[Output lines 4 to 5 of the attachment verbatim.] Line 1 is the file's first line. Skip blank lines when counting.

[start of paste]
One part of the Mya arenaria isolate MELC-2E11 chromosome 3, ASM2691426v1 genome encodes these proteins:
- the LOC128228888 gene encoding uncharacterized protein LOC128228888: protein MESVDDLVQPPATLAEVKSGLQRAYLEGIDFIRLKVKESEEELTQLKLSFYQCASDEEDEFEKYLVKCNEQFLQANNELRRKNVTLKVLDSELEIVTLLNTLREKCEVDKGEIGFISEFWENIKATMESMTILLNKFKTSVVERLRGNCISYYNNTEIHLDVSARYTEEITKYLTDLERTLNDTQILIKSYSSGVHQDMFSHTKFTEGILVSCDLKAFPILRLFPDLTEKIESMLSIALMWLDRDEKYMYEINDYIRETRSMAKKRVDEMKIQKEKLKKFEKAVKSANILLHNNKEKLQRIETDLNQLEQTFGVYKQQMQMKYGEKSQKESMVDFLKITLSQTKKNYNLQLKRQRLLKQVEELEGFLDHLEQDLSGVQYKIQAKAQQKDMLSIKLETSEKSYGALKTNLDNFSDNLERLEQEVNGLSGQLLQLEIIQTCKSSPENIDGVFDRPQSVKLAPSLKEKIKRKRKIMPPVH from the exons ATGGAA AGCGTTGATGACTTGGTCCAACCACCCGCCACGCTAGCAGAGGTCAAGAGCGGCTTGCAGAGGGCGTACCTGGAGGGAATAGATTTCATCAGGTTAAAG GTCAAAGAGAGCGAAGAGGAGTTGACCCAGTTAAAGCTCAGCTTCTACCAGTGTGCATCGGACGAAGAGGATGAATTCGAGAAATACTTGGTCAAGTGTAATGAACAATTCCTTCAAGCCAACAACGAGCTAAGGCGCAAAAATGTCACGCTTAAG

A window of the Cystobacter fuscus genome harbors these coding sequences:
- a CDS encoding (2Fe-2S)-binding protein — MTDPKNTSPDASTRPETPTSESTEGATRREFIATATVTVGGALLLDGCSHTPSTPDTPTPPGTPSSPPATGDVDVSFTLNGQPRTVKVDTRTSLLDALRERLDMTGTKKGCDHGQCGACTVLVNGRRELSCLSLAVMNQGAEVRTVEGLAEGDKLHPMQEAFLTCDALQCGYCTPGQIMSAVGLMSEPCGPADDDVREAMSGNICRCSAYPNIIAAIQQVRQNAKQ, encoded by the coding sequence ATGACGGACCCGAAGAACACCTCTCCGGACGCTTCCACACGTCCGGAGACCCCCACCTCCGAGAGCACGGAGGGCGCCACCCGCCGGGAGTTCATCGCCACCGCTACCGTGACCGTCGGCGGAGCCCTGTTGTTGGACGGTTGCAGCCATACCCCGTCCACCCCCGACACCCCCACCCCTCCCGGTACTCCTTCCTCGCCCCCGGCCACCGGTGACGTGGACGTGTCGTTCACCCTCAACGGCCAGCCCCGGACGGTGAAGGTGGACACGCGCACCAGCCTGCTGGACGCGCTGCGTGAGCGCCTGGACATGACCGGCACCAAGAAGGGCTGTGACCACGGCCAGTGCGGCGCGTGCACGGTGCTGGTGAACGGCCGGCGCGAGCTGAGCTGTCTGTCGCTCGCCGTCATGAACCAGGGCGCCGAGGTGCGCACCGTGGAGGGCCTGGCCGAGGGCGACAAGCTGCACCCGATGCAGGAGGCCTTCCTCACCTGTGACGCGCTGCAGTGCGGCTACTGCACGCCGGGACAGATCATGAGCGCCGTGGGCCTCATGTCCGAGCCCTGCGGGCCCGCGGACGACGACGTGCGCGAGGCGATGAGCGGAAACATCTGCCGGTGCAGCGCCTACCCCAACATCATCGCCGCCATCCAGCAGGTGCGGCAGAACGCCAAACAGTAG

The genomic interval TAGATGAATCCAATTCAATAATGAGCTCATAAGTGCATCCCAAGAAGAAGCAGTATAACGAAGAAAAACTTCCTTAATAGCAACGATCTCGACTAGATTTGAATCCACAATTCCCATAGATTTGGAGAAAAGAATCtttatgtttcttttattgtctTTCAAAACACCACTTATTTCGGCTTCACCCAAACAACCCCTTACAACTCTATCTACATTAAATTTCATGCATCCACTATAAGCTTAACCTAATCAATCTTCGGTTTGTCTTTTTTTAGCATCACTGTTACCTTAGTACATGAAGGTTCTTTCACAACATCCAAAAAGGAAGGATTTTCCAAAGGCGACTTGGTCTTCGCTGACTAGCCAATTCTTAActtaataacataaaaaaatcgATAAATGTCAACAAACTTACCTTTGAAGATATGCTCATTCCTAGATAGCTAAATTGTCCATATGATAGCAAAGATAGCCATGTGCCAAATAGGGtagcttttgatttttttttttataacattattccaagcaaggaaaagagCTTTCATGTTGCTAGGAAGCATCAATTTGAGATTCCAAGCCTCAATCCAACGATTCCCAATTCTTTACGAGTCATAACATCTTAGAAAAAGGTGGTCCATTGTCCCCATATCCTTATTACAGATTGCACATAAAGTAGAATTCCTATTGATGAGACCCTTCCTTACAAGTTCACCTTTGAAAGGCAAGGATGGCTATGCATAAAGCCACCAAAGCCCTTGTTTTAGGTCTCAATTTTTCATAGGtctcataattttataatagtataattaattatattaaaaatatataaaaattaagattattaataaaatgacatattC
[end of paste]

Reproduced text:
- a CDS encoding (2Fe-2S)-binding protein — MTDPKNTSPDASTRPETPTSESTEGATRREFIATATVTVGGALLLDGCSHTPSTPDTPTPPGTPSSPPATGDVDVSFTLNGQPRTVKVDTRTSLLDALRERLDMTGTKKGCDHGQCGACTVLVNGRRELSCLSLAVMNQGAEVRTVEGLAEGDKLHPMQEAFLTCDALQCGYCTPGQIMSAVGLMSEPCGPADDDVREAMSGNICRCSAYPNIIAAIQQVRQNAKQ, encoded by the coding sequence ATGACGGACCCGAAGAACACCTCTCCGGACGCTTCCACACGTCCGGAGACCCCCACCTCCGAGAGCACGGAGGGCGCCACCCGCCGGGAGTTCATCGCCACCGCTACCGTGACCGTCGGCGGAGCCCTGTTGTTGGACGGTTGCAGCCATACCCCGTCCACCCCCGACACCCCCACCCCTCCCGGTACTCCTTCCTCGCCCCCGGCCACCGGTGACGTGGACGTGTCGTTCACCCTCAACGGCCAGCCCCGGACGGTGAAGGTGGACACGCGCACCAGCCTGCTGGACGCGCTGCGTGAGCGCCTGGACATGACCGGCACCAAGAAGGGCTGTGACCACGGCCAGTGCGGCGCGTGCACGGTGCTGGTGAACGGCCGGCGCGAGCTGAGCTGTCTGTCGCTCGCCGTCATGAACCAGGGCGCCGAGGTGCGCACCGTGGAGGGCCTGGCCGAGGGCGACAAGCTGCACCCGATGCAGGAGGCCTTCCTCACCTGTGACGCGCTGCAGTGCGGCTACTGCACGCCGGGACAGATCATGAGCGCCGTGGGCCTCATGTCCGAGCCCTGCGGGCCCGCGGACGACGACGTGCGCGAGGCGATGAGCGGAAACATCTGCCGGTGCAGCGCCTACCCCAACATCATCGCCGCCATCCAGCAGGTGCGGCAGAACGCCAAACAGTAG

The genomic interval TAGATGAATCCAATTCAATAATGAGCTCATAAGTGCATCCCAAGAAGAAGCAGTATAACGAAGAAAAACTTCCTTAATAGCAACGATCTCGACTAGATTTGAATCCACAATTCCCATAGATTTGGAGAAAAGAATCtttatgtttcttttattgtctTTCAAAACACCACTTATTTCGGCTTCACCCAAACAACCCCTTACAACTCTATCTACATTAAATTTCATGCATCCACTATAAGCTTAACCTAATCAATCTTCGGTTTGTCTTTTTTTAGCATCACTGTTACCTTAGTACATGAAGGTTCTTTCACAACATCCAAAAAGGAAGGATTTTCCAAAGGCGACTTGGTCTTCGCTGACTAGCCAATTCTTAActtaataacataaaaaaatcgATAAATGTCAACAAACTTACCTTTGAAGATATGCTCATTCCTAGATAGCTAAATTGTCCATATGATAGCAAAGATAGCCATGTGCCAAATAGGGtagcttttgatttttttttttataacattattccaagcaaggaaaagagCTTTCATGTTGCTAGGAAGCATCAATTTGAGATTCCAAGCCTCAATCCAACGATTCCCAATTCTTTACGAGTCATAACATCTTAGAAAAAGGTGGTCCATTGTCCCCATATCCTTATTACAGATTGCACATAAAGTAGAATTCCTATTGATGAGACCCTTCCTTACAAGTTCACCTTTGAAAGGCAAGGATGGCTATGCATAAAGCCACCAAAGCCCTTGTTTTAGGTCTCAATTTTTCATAGGtctcataattttataatagtataattaattatattaaaaatatataaaaattaagattattaataaaatgacatattC